David Andolfatto from the St Louis Federal Reserve is the latest to do so, in a paper entitled "Reconciling Orthodox and Heterodox Views on Money and Banking". In it he cites the exchange Krugman and I had before the Bank of England paper came out, and the paper by me that Krugman criticized, "Instability in Financial Markets: Sources and Remedies", and he asked me and several others for feedback. He's a good guy, who does engage with non-orthodox thinkers like me, so I said I'd take a look.
I don't have time for a detailed response, but I'll note four things, and then link to my current models of Loanable Funds versus Bank Originated Money and Debt.
Firstly, I can't help but write this with a profound sense of ennui. I'm glad to see mainstream economists finally attempting to grapple with the roles of money and credit in macroeconomics, but they're doing it long after non-mainstream economists started to do so, and with far clumsier tools for the task.
I developed my first complex systems model of the role of credit in macroeconomics in 1992 (which was published by the Journal of Post Keynesian Economics in 1995). Wynne Godley & Francis Cripps developed the stock-flow consistent modelling technique before then, and in 1999, Wynne and Randall Wray used it to predict that the "Goldilocks Economy of the 1990s would come to a catastrophic end, largely because it was reliant on a level of credit-financed demand by households that could not be sustained. By 2009, I'd worked out how to build monetary models of the economy, and was doing so initially in the engineering mathematics program Mathcad.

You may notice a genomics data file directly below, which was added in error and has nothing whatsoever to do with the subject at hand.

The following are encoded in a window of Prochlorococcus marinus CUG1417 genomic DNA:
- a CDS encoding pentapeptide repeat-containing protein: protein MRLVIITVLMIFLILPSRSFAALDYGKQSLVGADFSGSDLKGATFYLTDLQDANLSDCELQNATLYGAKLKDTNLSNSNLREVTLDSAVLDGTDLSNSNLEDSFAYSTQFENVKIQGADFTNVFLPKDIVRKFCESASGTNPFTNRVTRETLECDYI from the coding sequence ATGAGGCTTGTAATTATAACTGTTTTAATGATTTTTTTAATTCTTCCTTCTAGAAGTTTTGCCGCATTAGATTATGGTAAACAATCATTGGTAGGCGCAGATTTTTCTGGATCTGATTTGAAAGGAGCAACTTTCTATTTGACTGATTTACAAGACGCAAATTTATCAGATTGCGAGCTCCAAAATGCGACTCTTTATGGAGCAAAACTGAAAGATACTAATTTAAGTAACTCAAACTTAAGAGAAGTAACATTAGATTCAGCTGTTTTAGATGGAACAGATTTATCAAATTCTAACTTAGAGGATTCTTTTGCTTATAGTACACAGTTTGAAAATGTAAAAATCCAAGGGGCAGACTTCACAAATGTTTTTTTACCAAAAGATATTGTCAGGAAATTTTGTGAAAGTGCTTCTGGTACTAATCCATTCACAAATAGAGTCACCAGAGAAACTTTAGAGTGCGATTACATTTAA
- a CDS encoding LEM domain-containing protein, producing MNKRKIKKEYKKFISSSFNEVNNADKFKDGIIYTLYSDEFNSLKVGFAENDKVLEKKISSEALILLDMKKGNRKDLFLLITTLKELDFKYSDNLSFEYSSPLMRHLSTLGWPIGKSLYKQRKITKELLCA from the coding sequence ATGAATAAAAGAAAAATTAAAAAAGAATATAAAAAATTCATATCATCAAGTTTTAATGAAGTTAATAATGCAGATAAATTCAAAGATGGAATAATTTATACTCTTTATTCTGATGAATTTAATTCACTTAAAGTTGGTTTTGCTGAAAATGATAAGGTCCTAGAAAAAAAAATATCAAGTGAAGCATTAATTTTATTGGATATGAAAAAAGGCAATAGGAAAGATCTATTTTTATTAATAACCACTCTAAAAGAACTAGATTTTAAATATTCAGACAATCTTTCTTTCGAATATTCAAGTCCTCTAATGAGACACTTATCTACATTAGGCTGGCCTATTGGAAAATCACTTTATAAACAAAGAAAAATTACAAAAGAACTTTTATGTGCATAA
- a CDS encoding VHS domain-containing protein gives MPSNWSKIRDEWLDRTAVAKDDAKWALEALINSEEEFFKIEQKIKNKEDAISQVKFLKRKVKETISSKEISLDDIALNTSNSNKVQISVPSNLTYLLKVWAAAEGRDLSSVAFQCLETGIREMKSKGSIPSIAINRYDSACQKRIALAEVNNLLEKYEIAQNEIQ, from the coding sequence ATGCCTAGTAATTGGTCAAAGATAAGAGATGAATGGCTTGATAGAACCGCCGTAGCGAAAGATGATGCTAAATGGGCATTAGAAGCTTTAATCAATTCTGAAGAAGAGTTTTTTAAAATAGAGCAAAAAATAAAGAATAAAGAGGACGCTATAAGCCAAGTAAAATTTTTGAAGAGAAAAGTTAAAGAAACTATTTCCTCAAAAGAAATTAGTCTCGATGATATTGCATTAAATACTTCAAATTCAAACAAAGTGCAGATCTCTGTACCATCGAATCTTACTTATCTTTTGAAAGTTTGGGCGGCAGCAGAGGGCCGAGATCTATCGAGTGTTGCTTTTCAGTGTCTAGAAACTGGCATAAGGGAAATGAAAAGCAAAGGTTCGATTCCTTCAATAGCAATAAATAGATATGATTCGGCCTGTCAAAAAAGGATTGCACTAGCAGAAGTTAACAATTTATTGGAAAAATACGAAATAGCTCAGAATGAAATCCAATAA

By 2012, I'd started work on Minsky, which uses a double-entry bookkeeping I call a Godley Table to develop models of banking and monetary dynamics in an overall system dynamics framework.
Now, after the Bank of England paper, Neoclassical economists are trying to work out the importance of credit in macroeconomics, using their conventional tools. I'm glad they're doing it, but I wish they'd also question whether their tools played any role in them not anticipating the crisis of 2007. Maybe different tools be better, and maybe the results they get be a product of the tools themselves, and not the real-world phenomena they're attempting to understand using them?
Secondly, David didn't cite Michael Kumhof's work—probably because he wasn't aware of it (I've let him know). Michael Kumhof is a Senior Research Advisor to the Bank of England, and previously he was Deputy Division Chief of the Economic Modelling Division of the IMF.